When shopping for tires, the options seem endless. If you aren’t well-versed in what each tire is meant to do or what brand of tire might be best for your needs, the choices can be daunting. This run-down of tire brands may help narrow down your choices, but first, it’s important to point out a general rule of what type of tire you may need. When you hit the tire shop, you want to know exactly what to buy so you can be prepared when you walk in the door.
Different weather conditions require different types of tires. Living in the northern parts of the US where snow is common, most people purchase additional winter (or snow) tires appropriate for the season. Winter tires ensure that the specialized rubber doesn’t get stiff in the cold temperatures, and the aggressive tread handles better on snowy or icy roads. Summer tires (or three-season) tires are meant for temperatures above 40-50 degrees F, and are best on dry roads, though they should still perform well when driving through wet stormy conditions.
All-season tires are meant to handle a variety of road conditions, from wet to dry or cold to hot, but many argue all-season tires truly don’t handle as well in the snow as winter tires. The less aggressive tread on all-season tires doesn’t grip the road as well when ice or snow builds up, though there are all-season tires with more aggressive tread for winter. Despite the fact that winter tires are best in snow, drivers accustomed to wintry conditions may opt for all-season tires to avoid needing to swap tires. Off-road tires are meant for driving in dirt or gravel, and are typically for vehicles specialized for conditions like deserts or rocky areas.
One significant note: tires are important. Buying the right tire for your vehicle will matter. The wrong type of tire for your vehicle can cut down on gas mileage, reduce control of handling, increase noise in the cabin, or make one end of your vehicle behave differently than another. Knowing how to choose the right tire for your car will make a difference, so be sure to stick with the right size and style for your vehicle. From here, let’s go over the brands of tires to clarify which ones may be your best option.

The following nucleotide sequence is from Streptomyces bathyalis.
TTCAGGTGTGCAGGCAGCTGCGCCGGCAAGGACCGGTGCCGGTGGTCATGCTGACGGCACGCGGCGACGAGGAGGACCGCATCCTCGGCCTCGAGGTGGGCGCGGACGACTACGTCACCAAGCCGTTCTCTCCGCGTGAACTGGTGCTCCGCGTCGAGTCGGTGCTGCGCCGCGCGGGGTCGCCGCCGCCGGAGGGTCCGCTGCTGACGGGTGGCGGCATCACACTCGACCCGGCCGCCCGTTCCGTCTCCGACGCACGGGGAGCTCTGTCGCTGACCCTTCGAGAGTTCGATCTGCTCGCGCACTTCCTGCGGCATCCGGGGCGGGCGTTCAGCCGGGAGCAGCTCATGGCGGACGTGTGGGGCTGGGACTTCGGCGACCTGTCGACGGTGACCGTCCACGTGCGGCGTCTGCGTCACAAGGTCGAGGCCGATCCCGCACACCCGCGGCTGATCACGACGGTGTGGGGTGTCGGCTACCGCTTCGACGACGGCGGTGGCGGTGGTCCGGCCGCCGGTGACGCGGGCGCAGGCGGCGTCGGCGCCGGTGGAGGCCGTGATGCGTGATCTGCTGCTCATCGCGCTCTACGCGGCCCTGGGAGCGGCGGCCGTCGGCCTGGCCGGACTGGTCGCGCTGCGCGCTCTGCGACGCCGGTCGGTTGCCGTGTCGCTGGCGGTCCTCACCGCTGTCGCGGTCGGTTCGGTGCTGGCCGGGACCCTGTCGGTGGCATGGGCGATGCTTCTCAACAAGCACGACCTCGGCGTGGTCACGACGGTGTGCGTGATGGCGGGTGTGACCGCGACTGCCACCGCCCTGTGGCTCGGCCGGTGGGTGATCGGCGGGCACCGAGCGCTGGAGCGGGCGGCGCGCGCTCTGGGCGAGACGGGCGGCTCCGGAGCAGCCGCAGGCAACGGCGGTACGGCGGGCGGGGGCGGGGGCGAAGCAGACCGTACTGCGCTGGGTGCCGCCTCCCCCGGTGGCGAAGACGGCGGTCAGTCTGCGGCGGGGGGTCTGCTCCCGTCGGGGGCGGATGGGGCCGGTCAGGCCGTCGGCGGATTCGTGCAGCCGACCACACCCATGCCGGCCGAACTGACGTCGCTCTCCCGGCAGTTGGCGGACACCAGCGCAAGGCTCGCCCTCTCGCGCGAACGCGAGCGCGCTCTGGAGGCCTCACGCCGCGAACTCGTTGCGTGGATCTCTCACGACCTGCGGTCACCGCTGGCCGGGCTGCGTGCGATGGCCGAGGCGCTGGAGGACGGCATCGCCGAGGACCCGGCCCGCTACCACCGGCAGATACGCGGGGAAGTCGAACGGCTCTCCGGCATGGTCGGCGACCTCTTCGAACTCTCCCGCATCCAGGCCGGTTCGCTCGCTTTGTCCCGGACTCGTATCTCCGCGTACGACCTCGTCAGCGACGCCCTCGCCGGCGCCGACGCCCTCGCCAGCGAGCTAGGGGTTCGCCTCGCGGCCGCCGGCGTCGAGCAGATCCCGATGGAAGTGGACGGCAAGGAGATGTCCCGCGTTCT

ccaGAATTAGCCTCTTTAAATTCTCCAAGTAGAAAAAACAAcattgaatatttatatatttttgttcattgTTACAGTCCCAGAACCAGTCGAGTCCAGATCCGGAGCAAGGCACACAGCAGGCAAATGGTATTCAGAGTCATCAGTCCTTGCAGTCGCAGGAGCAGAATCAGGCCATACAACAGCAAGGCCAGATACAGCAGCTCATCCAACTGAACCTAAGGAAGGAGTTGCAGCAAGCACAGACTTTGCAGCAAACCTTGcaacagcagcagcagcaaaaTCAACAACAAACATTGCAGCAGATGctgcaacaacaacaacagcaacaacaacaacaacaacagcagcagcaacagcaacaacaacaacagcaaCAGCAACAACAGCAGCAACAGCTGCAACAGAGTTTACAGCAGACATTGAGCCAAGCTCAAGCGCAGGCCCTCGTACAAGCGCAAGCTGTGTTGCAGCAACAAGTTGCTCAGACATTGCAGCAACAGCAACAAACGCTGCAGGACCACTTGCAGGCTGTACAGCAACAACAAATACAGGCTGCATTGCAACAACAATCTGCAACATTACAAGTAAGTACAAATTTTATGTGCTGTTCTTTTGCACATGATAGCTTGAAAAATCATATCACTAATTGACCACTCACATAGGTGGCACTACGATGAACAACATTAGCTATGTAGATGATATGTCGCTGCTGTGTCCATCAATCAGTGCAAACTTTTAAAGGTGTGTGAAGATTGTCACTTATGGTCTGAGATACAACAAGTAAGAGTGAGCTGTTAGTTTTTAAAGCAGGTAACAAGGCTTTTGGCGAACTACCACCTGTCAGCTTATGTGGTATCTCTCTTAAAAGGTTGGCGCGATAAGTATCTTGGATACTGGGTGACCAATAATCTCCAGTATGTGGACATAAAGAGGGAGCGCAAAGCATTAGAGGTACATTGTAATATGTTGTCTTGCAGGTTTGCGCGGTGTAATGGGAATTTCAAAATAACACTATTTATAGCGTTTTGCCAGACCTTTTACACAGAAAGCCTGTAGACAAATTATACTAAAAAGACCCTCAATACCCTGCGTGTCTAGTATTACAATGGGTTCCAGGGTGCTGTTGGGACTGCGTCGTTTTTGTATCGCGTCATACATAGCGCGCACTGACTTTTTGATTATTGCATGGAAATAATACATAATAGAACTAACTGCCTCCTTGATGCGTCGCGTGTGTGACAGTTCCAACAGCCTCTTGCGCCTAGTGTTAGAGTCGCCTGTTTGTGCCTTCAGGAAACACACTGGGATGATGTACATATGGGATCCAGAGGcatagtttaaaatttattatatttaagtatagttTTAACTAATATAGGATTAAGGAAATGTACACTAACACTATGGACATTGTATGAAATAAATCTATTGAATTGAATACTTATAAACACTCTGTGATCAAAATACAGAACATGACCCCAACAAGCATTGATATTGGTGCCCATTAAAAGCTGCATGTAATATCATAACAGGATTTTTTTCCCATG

By summer tires, this means driving in temperatures over at least 40F. Summer tires should handle well in either wet or dry conditions, as long as the temperature stays well above freezing. If you live in a climate where freezing conditions are common or may happen unexpectedly, you may want to go with all-season tires. In this category, there are several levels of performance you could choose. To keep things simpler, the type of summer tire is ultra-high performance, which is in the mid-range of what might be available at your local tire shop.
In this category, Firestone Firehawk Indy 500 and General G-Max RS were the two front-runners of a survey for passenger cars on Tire Rack, followed by BF Goodrich g-force Sport Comp 2, Dunlop Direzza DZ102, Bridgestone Expedia S-01 in the middle range, and near the bottom is Bridgestone Potenza RE010. These are just a few of the bigger brands listed, and is not the exhaustive list on the site. If you need summer tires, though, the tires listed first were the ones reported with the best performance under both wet and dry conditions, comfort in the vehicle’s ride, and treadwear.
Light truck or SUV owners preferred Michelin Latitude Sport 3 and General Grabber UHP near the top, Continental CrossContact UHP, and Michelin Latitude Sport in the middle, then Michelin Latitude Diameris near the bottom. Again, not all brands shown are listed, and those that were not recommended are also not listed here.